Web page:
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New research commissioned by HSBC Commercial Banking shows that international businesses from nine major economies are increasingly optimistic about their growth prospects in Southeast Asia. They expect sales in the region to grow by 23.2 percent over the next 12 months – versus 20.1 percent from last year’s survey, and 4-5 times the rate of GDP growth expected in Southeast Asia.

The HSBC Global Connections survey also finds the Philippines, touted as ‘Asia’s Rising Tiger,’ is a key target for businesses seeking to enter the Southeast Asian market, while those already with operations in the Philippines said they planned to prioritize expanding their operations there over the next two years.

“These findings confirm what we have been seeing from our own customers: that businesses around the world are increasingly confident about scaling up in Southeast Asia, especially the Philippines,” said Sandeep Uppal, President and CEO of HSBC Philippines.

“We are on fertile ground and as excited as our clients about the growth prospects of the Philippines and in Southeast Asia and focused on connecting local and international businesses in this dynamic region to opportunities across the globe.”

The survey reveals a marked difference between the M&A ambitions in Southeast Asia of Asia Pacific respondents and those from other regions. Twice as many respondents from China (65 percent) are more likely to significantly increase inorganic growth in Southeast Asia by 2024 than those from Germany (45 percent), although respondents from all markets expect activity to increase over the next four years and the gap between Asian and other respondents narrows over time.

Respondents that are already present in the region plan to focus on growing in the markets they know. 36 percent of companies operating in Singapore expect to prioritise growth there over the next two years, followed by 27 percent of those with Malaysian operations and 24 percent of those with operations in Thailand. Businesses from all markets except Germany are most likely to prioritise Singapore among their current markets, reflecting the country’s enduring attraction as a regional business hub and financial centre.

When it comes to fresh opportunities, Indonesia, Malaysia, and the Philippines, are the most popular choices for companies aiming to expand into a new Asean market over the next two years. 25 percent of firms without an Indonesian or Malaysian presence and 21 percent of those without Philippine presence report plans to expand in those markets during that time frame.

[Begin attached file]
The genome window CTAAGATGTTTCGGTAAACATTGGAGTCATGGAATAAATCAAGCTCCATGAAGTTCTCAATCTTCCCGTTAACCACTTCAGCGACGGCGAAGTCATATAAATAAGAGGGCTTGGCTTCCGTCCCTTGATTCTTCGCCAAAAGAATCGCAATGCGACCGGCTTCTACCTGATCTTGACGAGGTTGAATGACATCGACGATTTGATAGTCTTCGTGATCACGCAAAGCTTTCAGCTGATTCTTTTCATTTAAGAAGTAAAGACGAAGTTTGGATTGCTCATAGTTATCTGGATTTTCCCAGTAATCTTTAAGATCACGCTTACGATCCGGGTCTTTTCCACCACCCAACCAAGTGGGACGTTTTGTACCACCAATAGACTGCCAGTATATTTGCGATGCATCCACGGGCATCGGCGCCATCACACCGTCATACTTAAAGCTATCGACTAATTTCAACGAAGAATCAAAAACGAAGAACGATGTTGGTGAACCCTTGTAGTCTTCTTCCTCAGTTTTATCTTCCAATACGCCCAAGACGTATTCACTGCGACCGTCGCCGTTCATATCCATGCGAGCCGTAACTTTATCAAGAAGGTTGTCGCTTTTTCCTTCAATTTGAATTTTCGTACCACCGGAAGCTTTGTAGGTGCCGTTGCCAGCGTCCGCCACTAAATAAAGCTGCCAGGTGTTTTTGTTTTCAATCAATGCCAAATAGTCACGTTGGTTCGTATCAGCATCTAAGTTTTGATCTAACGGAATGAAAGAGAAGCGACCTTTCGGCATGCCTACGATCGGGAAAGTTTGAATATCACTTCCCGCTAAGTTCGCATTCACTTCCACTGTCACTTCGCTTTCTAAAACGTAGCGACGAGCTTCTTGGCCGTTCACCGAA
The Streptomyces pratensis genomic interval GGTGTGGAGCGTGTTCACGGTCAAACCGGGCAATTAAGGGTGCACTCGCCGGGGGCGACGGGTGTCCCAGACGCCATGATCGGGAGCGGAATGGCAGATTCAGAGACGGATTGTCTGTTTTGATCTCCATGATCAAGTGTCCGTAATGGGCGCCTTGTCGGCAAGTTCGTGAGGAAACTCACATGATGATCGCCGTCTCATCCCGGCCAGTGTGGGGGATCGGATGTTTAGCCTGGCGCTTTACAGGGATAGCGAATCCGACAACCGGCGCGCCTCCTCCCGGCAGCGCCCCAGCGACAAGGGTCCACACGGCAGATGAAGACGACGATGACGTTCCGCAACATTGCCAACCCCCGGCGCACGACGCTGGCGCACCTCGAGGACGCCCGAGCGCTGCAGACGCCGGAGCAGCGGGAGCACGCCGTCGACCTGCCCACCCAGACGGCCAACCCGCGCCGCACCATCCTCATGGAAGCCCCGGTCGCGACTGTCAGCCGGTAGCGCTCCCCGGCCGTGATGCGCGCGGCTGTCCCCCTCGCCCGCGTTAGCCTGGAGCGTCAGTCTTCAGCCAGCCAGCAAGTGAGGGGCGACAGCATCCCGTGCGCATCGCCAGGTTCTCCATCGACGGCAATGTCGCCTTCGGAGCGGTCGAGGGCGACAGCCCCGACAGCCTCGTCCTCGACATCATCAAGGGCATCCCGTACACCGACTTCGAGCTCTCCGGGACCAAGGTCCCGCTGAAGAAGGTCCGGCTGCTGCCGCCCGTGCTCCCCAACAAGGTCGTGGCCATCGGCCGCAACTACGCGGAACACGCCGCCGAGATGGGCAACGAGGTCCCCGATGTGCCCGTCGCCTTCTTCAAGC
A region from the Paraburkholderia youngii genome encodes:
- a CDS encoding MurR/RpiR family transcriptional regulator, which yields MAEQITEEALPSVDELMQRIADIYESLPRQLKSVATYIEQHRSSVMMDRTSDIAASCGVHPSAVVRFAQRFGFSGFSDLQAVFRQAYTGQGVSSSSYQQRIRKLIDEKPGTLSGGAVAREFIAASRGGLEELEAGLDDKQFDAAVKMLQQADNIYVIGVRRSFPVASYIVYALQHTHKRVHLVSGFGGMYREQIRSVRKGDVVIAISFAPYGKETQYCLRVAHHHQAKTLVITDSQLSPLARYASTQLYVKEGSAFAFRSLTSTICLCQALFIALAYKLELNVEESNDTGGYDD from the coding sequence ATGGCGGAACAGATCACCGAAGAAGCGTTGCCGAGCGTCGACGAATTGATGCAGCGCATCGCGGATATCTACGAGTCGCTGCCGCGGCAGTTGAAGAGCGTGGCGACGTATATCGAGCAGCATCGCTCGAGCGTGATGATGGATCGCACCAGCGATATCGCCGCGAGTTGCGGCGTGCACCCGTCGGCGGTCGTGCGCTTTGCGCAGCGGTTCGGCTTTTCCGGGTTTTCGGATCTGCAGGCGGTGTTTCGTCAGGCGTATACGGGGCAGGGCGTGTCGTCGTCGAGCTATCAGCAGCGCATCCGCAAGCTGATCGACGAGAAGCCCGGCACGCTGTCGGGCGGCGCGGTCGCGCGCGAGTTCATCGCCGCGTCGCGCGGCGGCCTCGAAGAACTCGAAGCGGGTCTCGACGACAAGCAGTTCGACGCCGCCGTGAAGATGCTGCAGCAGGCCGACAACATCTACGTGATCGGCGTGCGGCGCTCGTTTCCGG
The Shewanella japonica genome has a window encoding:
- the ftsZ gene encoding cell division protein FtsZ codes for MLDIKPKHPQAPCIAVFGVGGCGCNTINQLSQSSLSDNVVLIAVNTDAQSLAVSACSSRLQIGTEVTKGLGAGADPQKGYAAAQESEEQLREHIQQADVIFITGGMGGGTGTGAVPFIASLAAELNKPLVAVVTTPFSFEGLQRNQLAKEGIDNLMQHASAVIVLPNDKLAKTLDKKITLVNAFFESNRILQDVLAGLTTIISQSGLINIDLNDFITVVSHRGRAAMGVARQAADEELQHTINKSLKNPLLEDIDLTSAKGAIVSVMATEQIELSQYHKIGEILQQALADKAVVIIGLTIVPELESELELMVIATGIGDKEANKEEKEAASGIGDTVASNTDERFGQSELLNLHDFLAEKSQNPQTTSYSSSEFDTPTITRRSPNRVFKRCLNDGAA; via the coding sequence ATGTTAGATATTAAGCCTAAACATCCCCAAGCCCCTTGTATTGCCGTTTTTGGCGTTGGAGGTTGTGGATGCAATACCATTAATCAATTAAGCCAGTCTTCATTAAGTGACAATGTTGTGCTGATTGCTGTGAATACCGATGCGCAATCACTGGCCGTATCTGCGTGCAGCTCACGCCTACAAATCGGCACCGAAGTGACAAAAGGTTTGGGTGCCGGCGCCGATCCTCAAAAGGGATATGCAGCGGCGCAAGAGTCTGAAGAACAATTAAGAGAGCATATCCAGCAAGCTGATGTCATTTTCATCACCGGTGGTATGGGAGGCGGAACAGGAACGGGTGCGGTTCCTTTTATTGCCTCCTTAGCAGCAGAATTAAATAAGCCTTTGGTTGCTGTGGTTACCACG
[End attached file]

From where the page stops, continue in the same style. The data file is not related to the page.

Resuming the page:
The survey suggests that international businesses continue to see Asean primarily in terms of its supply chain connectivity rather than as a consumer market, even though Gross Domestic Product (GDP) per capita for Southeast Asia has grown from $1,250 in 2000 to $5,800 in 2023, according to the International Monetary Fund.

The region’s skilled workforce (27 percent), growing digital economy (26 percent) and competitive wages (25 percent) are the top three attractions, while the growing middle class ranks ninth in terms of importance. However, businesses identify talent as a challenge as well as a draw: the cost of training (36 percent) and lack of skilled personnel to drive implementation (also 36 percent) are identified as top challenges for businesses seeking to digitise their operations in Asean. Also, the ability to hire talent with the right level of expertise (32 percent) is the top challenge to becoming more sustainable in the region.

When asked which technologies Asean is leading the way in, the highest number of respondents identified e-commerce (31 percent) and digital payments (28 percent), reflecting the widespread adoption of digital platforms and mobile wallets across many countries in the region.

“Southeast Asia is clearly an attractive manufacturing base, with increasingly advanced supply chains and a highly skilled workforce attracting global firms to the region,” said Uppal. “But the consumer story is also one to watch for international businesses as digital adoption and domestic spending power grow. This is particularly true in Philippines as the country stands out because of three ‘Gs’ – growing economy; growing population; and growing trade liberalization,” he concludes.